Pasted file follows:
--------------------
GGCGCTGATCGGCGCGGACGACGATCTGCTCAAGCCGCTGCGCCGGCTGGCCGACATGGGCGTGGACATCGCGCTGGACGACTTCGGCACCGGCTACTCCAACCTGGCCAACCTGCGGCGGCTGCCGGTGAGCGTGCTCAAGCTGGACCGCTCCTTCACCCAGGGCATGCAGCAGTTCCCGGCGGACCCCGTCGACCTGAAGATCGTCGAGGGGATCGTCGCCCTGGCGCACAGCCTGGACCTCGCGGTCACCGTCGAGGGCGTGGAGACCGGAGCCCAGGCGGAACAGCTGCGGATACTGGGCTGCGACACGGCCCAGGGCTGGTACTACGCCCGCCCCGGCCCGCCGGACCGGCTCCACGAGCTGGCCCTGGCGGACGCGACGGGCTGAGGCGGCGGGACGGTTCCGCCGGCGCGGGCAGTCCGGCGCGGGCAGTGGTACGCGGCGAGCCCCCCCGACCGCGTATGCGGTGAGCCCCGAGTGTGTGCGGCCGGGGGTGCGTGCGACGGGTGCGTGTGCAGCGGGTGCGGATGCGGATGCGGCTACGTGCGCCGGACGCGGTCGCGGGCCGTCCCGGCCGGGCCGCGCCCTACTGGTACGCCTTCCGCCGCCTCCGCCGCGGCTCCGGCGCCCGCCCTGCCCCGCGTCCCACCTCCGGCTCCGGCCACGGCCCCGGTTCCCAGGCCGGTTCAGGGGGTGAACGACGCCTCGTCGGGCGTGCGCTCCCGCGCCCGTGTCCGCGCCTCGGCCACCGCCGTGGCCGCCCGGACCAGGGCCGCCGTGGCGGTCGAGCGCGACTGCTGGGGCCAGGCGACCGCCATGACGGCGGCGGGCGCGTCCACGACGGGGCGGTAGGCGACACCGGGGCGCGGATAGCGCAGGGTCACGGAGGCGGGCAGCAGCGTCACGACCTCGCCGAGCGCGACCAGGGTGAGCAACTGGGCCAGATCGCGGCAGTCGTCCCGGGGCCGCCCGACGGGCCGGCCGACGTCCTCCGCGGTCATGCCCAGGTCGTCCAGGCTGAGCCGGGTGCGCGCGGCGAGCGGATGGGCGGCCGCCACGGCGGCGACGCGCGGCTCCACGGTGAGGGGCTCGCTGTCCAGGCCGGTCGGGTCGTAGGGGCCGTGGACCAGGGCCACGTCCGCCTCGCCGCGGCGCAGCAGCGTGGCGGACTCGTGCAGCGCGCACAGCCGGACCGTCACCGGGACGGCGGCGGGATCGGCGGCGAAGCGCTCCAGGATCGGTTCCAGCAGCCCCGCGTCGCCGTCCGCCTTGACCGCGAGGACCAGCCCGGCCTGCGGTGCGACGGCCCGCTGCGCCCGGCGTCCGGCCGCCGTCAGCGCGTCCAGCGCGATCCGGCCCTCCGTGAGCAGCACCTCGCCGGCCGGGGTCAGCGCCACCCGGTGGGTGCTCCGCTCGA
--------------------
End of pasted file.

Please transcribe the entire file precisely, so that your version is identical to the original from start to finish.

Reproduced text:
GGCGCTGATCGGCGCGGACGACGATCTGCTCAAGCCGCTGCGCCGGCTGGCCGACATGGGCGTGGACATCGCGCTGGACGACTTCGGCACCGGCTACTCCAACCTGGCCAACCTGCGGCGGCTGCCGGTGAGCGTGCTCAAGCTGGACCGCTCCTTCACCCAGGGCATGCAGCAGTTCCCGGCGGACCCCGTCGACCTGAAGATCGTCGAGGGGATCGTCGCCCTGGCGCACAGCCTGGACCTCGCGGTCACCGTCGAGGGCGTGGAGACCGGAGCCCAGGCGGAACAGCTGCGGATACTGGGCTGCGACACGGCCCAGGGCTGGTACTACGCCCGCCCCGGCCCGCCGGACCGGCTCCACGAGCTGGCCCTGGCGGACGCGACGGGCTGAGGCGGCGGGACGGTTCCGCCGGCGCGGGCAGTCCGGCGCGGGCAGTGGTACGCGGCGAGCCCCCCCGACCGCGTATGCGGTGAGCCCCGAGTGTGTGCGGCCGGGGGTGCGTGCGACGGGTGCGTGTGCAGCGGGTGCGGATGCGGATGCGGCTACGTGCGCCGGACGCGGTCGCGGGCCGTCCCGGCCGGGCCGCGCCCTACTGGTACGCCTTCCGCCGCCTCCGCCGCGGCTCCGGCGCCCGCCCTGCCCCGCGTCCCACCTCCGGCTCCGGCCACGGCCCCGGTTCCCAGGCCGGTTCAGGGGGTGAACGACGCCTCGTCGGGCGTGCGCTCCCGCGCCCGTGTCCGCGCCTCGGCCACCGCCGTGGCCGCCCGGACCAGGGCCGCCGTGGCGGTCGAGCGCGACTGCTGGGGCCAGGCGACCGCCATGACGGCGGCGGGCGCGTCCACGACGGGGCGGTAGGCGACACCGGGGCGCGGATAGCGCAGGGTCACGGAGGCGGGCAGCAGCGTCACGACCTCGCCGAGCGCGACCAGGGTGAGCAACTGGGCCAGATCGCGGCAGTCGTCCCGGGGCCGCCCGACGGGCCGGCCGACGTCCTCCGCGGTCATGCCCAGGTCGTCCAGGCTGAGCCGGGTGCGCGCGGCGAGCGGATGGGCGGCCGCCACGGCGGCGACGCGCGGCTCCACGGTGAGGGGCTCGCTGTCCAGGCCGGTCGGGTCGTAGGGGCCGTGGACCAGGGCCACGTCCGCCTCGCCGCGGCGCAGCAGCGTGGCGGACTCGTGCAGCGCGCACAGCCGGACCGTCACCGGGACGGCGGCGGGATCGGCGGCGAAGCGCTCCAGGATCGGTTCCAGCAGCCCCGCGTCGCCGTCCGCCTTGACCGCGAGGACCAGCCCGGCCTGCGGTGCGACGGCCCGCTGCGCCCGGCGTCCGGCCGCCGTCAGCGCGTCCAGCGCGATCCGGCCCTCCGTGAGCAGCACCTCGCCGGCCGGGGTCAGCGCCACCCGGTGGGTGCTCCGCTCGA